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New Illinois Laws: Health and Justice Highlights

(Chicago) - More than 500 bills were signed into law during Illinois’ spring 2019 legislative session, including the following legislation related to health and justice. All of these laws will go into effect on January 1, 2020, unless otherwise noted. 

Removing Barriers to Employment

Context: Barriers to employment are among the thousands of potential collateral consequences faced by people with criminal records. A 2018 Prison Policy Initiative analysis found that the unemployment rate among formerly incarcerated people was nearly five times higher than the rate among the general public. People with criminal records who want to work in certain career fields, such as healthcare, can face additional barriers. The Safer Foundation estimates that more than 93,000 jobs will need to be filled in the healthcare industry by 2026. 

Senate Bill 1965 (Public Act 101-0176), which went into effect on July 31, seeks to remove some of these employment barriers by improving the process by which people with criminal records can obtain waivers that allow them to work in certain healthcare jobs. It creates a “timelier and efficient health care waiver application process, expands the list of eligible organizations that can initiate a fingerprint-based background check and those that can request waivers to include workforce intermediaries and pro bono legal service organization, and allows people with disqualifying conditions to obtain waivers before receiving a job offer,” according to the Governor’s office

Another new law, Senate Bill 0156 (Public Act 101-0397), also aims to increase employment and reduce recidivism by providing access to job search and career-building websites for people preparing to leave prison.

Removing Barriers to Healthcare

Context: In most states, people who are incarcerated must pay medical co-pays for physician visits, medications, dental treatment, and other health services. Even a small co-pay can be cost prohibitive for incarcerated people who have jobs that pay less than a dollar per hour. According to a 2018 John Howard Association survey of people held in Illinois state prisons, more than 60 percent of respondents said they avoided seeking healthcare due to costs. Recognizing that barriers to care may jeopardize the health of incarcerated people, as well as prison staff and the public, the National Commission on Correctional Health Care opposes the establishment of a fee-for-service or co-payment programs that restrict access to care.

House Bill 2045 (Public Act 101-0086) seeks to reduce barriers to care by eliminating co-pays for people in Illinois prisons and juvenile facilities.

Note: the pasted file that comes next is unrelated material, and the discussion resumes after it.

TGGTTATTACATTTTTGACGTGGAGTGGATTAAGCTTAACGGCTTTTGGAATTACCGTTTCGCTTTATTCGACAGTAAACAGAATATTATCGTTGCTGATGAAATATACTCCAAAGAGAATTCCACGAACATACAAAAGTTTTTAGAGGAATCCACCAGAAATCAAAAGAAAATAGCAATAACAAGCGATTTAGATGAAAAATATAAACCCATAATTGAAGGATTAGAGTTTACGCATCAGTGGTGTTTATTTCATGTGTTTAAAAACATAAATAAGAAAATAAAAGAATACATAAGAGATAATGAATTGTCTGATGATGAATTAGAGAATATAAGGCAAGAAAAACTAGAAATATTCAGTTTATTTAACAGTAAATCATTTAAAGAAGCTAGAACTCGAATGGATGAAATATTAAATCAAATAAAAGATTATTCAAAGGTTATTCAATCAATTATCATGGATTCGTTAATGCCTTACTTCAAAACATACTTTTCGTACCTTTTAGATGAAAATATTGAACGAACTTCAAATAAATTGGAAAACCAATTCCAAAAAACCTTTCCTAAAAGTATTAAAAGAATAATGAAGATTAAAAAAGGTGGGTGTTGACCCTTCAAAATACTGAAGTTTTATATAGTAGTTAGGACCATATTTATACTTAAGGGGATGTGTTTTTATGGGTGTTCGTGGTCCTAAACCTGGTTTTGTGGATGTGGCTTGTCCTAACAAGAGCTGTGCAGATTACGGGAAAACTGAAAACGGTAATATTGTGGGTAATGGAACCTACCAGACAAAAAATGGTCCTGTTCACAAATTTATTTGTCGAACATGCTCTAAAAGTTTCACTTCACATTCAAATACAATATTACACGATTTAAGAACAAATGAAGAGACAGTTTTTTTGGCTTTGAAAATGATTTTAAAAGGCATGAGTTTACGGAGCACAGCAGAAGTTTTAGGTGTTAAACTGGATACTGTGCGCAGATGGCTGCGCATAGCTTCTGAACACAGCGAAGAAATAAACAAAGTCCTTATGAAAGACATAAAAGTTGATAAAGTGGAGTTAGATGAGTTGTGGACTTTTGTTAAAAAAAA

Another new law, Senate Bill 1744 (Public Act 101-0351), aims to increase access to healthcare for people transitioning from prison to the community. SB 1744 builds upon previous legislation meant to facilitate health insurance enrollment for people as they prepare for reentry. The new law requires IDOC to help eligible individuals apply for Medicaid before they are released. Access to healthcare can help people more successfully transition from prisons and into their communities.

Voting and Civic Education

Context: In Illinois, an arrest or criminal record does not bar someone from voting as it can in many other states. Under state law, individuals who are detained in jail but have not been convicted (such as people awaiting adjudication) are eligible to vote. Individuals who are convicted of a crime and sentenced to jail or prison temporarily lose the right to vote while incarcerated, but this right is automatically restored upon release. However, many Illinoisans mistakenly believe that they do not have the right to vote due to a criminal record. Furthermore, very few Illinois counties ensure that voting is accessible to people detained in jail pre-trial who retain the right to vote.

Two new state laws are meant to help improve access to voting and civic education for people with criminal records.

Senate Bill 2090 (Public Act 101-0442) requires local election authorities to work with county jails to develop a vote-by-mail system for eligible voters who are detained in jail. Additionally, Cook County must establish a polling place inside the county jail. The new law also requires that county jails provide voter registration applications to eligible voters who request an application, and instructs jails and the Illinois Department of Corrections (IDOC) to provide eligible voters with applications upon release from jail or prison.